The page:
It was actually due to multiple causes. The first was that the player’s position timer (currently, this information is sent every 20 ms) was not precise enough, and if the time between each send was exactly 20 ms, it would just never send the information due to a poorly placed modulo operation making the timer go back to 0. The other reason was – bash me – that the client was sending to the server the position information for every single movable entity it knew about. Basically: 40 mobs + 5 players. The server had no problem dealing with this situation, and discarded the unauthorized messages (a good test in itself), but the client was occasionally struggling when it was trying to send data for 45 characters at the same time.

Combat system

The combat system was in a pretty rough state, and it totally felt like it. It was riddled with minor bugs (dead people could resurrect other dead people, some damage numbers weren’t shown, people could attack when flying or sailing, etc), but the biggest problem was a gameplay one, with the lack of a zero-cooldown or automatic attack, forcing players to wait for 2~5s cooldowns between each skill, making the combat quite slow (as you can see in the video below). Otherwise, it felt very classical to the testers (that are used to play MMORPGs). Some remarks done on the vocal server we were on, like “the skill is not working” or “I die when I use a life consuming skill”, made it clear that the combat needed better feedbacks, both graphical and audio, to make it clearer when the player can or can’t/shouldn’t do something.

Graphical feedbacks

Overall, the feedback was quite positive regarding graphics, especially characters and the view range, with an exceptions being the sea details – the lack of feedback when sailing made it hard to tell where you are when no land was at the horizon, and if you’re even moving in the first place.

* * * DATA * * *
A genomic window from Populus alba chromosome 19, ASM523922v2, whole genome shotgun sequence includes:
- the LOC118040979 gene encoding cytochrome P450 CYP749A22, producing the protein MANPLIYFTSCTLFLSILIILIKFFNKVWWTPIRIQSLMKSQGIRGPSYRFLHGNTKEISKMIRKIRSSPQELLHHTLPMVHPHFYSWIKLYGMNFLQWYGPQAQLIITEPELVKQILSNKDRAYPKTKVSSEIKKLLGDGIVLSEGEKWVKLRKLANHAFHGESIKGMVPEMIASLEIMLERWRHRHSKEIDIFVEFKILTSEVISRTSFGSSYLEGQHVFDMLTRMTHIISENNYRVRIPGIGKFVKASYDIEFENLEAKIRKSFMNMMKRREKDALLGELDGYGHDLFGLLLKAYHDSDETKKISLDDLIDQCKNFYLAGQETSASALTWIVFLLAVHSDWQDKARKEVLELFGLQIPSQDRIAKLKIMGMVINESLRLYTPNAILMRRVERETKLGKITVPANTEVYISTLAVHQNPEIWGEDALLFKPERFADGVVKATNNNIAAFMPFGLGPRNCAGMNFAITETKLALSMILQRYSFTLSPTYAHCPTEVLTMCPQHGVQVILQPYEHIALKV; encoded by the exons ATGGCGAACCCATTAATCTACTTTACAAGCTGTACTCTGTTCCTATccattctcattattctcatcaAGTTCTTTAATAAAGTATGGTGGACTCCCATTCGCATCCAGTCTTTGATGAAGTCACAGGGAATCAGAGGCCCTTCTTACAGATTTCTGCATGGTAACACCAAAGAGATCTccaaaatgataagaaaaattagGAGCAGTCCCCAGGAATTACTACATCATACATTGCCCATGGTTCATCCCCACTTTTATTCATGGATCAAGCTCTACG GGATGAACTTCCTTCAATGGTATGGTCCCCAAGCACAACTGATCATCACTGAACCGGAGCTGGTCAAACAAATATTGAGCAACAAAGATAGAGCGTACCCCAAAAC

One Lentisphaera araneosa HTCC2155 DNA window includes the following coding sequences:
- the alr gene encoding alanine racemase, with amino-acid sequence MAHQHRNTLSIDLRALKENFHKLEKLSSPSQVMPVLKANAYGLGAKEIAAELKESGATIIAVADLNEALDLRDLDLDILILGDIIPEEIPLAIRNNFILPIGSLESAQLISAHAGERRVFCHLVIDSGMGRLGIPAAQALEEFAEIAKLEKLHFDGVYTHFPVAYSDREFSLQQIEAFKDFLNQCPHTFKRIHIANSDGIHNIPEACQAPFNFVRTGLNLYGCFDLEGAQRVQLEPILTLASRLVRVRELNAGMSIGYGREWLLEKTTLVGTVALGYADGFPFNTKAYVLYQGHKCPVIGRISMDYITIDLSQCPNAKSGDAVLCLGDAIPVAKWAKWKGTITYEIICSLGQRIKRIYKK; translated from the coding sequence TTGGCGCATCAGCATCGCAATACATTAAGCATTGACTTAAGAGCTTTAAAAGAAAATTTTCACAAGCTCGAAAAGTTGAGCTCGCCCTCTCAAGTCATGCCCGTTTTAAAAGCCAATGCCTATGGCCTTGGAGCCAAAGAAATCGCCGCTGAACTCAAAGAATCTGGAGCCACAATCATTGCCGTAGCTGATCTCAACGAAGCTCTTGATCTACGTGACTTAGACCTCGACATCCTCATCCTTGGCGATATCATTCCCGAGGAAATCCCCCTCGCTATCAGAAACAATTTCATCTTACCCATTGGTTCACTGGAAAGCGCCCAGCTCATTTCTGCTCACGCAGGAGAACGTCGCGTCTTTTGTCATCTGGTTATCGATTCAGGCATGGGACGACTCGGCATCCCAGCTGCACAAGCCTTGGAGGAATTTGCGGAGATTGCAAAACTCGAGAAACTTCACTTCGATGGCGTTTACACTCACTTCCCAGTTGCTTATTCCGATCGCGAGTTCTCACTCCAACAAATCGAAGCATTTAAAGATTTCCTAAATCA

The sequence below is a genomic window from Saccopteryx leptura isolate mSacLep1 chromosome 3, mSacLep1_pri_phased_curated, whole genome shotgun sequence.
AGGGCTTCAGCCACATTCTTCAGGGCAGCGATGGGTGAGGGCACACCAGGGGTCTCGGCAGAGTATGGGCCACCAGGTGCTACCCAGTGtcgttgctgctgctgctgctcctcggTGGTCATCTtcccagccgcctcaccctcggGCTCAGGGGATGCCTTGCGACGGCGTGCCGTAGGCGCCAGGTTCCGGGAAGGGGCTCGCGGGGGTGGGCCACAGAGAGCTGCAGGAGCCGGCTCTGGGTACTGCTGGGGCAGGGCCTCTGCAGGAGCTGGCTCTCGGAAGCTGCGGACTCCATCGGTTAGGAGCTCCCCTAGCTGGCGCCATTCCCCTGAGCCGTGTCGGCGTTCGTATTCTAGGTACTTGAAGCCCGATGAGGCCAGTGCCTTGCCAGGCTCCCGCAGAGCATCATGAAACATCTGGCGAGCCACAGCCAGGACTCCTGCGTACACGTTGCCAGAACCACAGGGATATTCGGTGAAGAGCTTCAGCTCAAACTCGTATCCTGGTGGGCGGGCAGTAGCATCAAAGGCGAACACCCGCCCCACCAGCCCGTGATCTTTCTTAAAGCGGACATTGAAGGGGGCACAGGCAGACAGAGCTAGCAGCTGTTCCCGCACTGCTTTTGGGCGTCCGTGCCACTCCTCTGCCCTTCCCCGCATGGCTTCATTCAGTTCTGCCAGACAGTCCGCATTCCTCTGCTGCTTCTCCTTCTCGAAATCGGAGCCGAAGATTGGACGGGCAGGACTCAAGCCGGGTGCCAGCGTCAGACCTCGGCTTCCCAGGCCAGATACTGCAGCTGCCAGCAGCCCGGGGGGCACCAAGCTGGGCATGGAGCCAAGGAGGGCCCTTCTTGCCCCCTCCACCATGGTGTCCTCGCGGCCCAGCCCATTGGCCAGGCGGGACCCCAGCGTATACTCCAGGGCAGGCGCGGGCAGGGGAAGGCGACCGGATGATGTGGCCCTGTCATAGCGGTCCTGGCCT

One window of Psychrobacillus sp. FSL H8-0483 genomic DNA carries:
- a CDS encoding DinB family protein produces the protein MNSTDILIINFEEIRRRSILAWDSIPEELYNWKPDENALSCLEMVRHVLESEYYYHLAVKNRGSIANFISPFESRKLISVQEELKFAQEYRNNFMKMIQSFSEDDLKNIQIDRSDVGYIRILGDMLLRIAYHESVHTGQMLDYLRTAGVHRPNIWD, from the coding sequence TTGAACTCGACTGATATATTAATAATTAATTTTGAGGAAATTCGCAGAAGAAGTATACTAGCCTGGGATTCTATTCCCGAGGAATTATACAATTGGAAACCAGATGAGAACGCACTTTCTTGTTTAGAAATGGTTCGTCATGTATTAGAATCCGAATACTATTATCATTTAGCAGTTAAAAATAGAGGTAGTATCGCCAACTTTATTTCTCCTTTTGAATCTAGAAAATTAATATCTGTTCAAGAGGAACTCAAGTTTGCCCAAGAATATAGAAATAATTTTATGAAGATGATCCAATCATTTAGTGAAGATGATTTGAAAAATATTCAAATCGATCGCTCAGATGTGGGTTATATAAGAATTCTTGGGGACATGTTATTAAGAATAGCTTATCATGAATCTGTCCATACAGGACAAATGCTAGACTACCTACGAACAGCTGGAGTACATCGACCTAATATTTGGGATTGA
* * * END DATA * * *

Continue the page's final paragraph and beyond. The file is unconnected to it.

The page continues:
Some testers were also worried that using cubes could make the game too close to Minecraft. Note that amongst the testers only one knew and played to Cube World, so let’s guess that the worries would have gone towards the resemblance with this game instead, should have they know about it.


The day after the tests, I uploaded a 5 minutes video on YouTube with some sequences from the test. No sound for now, not that there aren’t any in-game, but voices from the testers were on the video. Keep in mind that this is still a work in progress. Enjoy:

Post-test state

At the time I’m writing this post, all of the technical issues and found bugs have been dealt with, what means that the game in its current state is quite stable. Something that will need to be proven in a future test.
I’m now working on the combat, that needs to be improved, before developing anything new.

As previously said, if you have any question, go for it! See you next time.